After US Supreme Court ruling, police departments expand DNA seizure program

By Eric London
15 June 2013

Local police departments across the United States have for years been amassing a DNA database of arrestees, suspects, persons of interest, witnesses and even victims. These programs will be dramatically expanded in the wake of the US Supreme Court’s 5-4 decision in Maryland v. King, handed down June 3, which ruled constitutional the widespread police practice of seizing the DNA of non-convicted arrestees.

King is a green light,” New York University law professor Erin Murphy told the New York Times in an article published Thursday. “It’s a ringing endorsement of DNA testing, and many law enforcement agencies would see this as a drastic opportunity to expand DNA collection.”

The King ruling effectively endorses the police DNA seizure efforts that have been underway for years. By refusing to overrule a wide array of state standards that are less restrictive than those of Maryland, the court has intentionally left open the door to authoritarian collection methods. And since police are free to conduct their genetic seizure operations with little or no legal restraints, the scale of local DNA seizure efforts remains unknown.

The New York Times reported this week that police in New York City, for example, have accumulated the genetic information of 11,000 people. The District Attorney’s office in Orange County, California boasted a list of 90,000 DNA profiles, covering nearly 3 percent of the total population.

Twenty-eight states and the federal government allow police to extract a cheek swab from arrestees, but many police departments are using blatantly unconstitutional methods to expand the FBI’s Combined DNA Index System (CODIS), which currently includes the genetic records of over 11 million Americans.

Known methods used by the police to collect and search for DNA include:

• coercing witnesses into providing their genetic information in order to prove their lack of culpability for the crime they witnessed;

• filing felony charges and giving defendants the chance to trade their genetic information for a lower sentence as part of a plea bargain;

• rummaging through an individual’s trash or personal belongings to extract DNA samples;

• running “family searches” in instances where DNA found at a crime scene cannot be matched with CODIS by flagging individuals in the database whose DNA is sufficiently closely related to implicate them as possible family members of a suspect.

Though these practices go far beyond the methods set forth in the Maryland statute at issue in Maryland v. King, the Supreme Court majority in King refused to strike down such ongoing operations carried out at the behest of the FBI.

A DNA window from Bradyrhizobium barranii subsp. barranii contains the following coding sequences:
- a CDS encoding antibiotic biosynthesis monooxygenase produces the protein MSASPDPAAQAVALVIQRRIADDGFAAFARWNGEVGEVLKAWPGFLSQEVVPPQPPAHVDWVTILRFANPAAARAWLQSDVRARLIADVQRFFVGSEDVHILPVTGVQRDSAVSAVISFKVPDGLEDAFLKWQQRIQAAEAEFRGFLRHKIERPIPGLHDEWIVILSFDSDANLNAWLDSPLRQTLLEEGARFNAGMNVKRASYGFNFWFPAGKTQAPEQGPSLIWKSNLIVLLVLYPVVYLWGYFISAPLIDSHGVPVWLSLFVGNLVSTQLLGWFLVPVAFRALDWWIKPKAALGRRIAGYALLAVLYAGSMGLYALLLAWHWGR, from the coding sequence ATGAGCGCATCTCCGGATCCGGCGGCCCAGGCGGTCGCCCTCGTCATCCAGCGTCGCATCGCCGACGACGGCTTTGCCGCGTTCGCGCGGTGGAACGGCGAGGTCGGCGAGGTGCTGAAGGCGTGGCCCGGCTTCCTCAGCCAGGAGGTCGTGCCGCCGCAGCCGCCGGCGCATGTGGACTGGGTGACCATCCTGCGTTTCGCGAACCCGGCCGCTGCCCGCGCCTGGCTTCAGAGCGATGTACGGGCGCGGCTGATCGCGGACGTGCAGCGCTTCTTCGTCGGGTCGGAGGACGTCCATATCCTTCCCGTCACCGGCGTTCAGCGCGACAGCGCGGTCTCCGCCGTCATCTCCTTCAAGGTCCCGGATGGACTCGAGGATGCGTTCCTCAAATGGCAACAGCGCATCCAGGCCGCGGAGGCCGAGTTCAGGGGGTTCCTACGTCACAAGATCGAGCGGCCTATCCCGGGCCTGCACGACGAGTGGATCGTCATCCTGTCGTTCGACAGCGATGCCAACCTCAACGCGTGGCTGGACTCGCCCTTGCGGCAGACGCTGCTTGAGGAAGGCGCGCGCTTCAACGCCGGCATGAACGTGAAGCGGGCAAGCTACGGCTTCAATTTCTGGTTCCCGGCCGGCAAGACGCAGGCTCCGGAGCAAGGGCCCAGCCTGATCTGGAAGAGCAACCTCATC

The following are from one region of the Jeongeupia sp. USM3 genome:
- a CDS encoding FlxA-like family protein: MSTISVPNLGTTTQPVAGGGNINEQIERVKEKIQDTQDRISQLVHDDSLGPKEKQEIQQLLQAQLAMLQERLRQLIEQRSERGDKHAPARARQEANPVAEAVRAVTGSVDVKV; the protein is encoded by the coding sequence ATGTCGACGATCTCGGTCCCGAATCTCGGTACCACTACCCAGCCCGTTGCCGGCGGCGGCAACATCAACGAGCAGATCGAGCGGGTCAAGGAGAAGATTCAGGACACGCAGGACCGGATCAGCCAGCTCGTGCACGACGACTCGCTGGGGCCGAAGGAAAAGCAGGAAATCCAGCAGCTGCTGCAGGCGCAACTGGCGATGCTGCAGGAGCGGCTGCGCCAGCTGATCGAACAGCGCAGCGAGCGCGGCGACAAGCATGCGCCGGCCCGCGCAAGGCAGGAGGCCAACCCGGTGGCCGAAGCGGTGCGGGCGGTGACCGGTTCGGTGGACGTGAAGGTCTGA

It was left to Justice Antonin Scalia to point out the ruling’s obviously unconstitutional implications:

“Make no mistake about it: As an entirely predictable consequence of today’s decision, your DNA can be taken and entered into a national DNA database if you are ever arrested, rightly or wrongly, and for whatever reason.”

The ruling in King has been celebrated by law enforcement in the week and a half since the decision was handed down. King is “simply the law catching up with technology,” said Russell Wilson, the head of the Dallas County District Attorney’s Conviction Integrity Unit in Texas. In its opinion, the Supreme Court noted the possibility that local police stations could soon begin utilizing their own DNA testing devices in precinct station houses.

President Obama voiced his enthusiasm for the expansion of the CODIS database in a 2010 appearance on Fox’s FBI propaganda series, “America’s Most Wanted.”

Accumulating a database of millions of Americans’ DNA is “the right thing to do,” Obama told Host John Walsh. “And then, as you well know, John, this is where the national registry [CODIS] becomes so important… And so, making sure that not only are we getting these DNA tests done state by state , but then nationally, everybody is talking to each other. That’s how we make sure that we continue to tighten the grip around folks who have perpetrated these crimes.”

The ruling came only days before Edward Snowden made public the Obama administration’s vast National Security Agency surveillance program, which is doubtlessly connected to CODIS as part of a wider campaign to spy on the American people.

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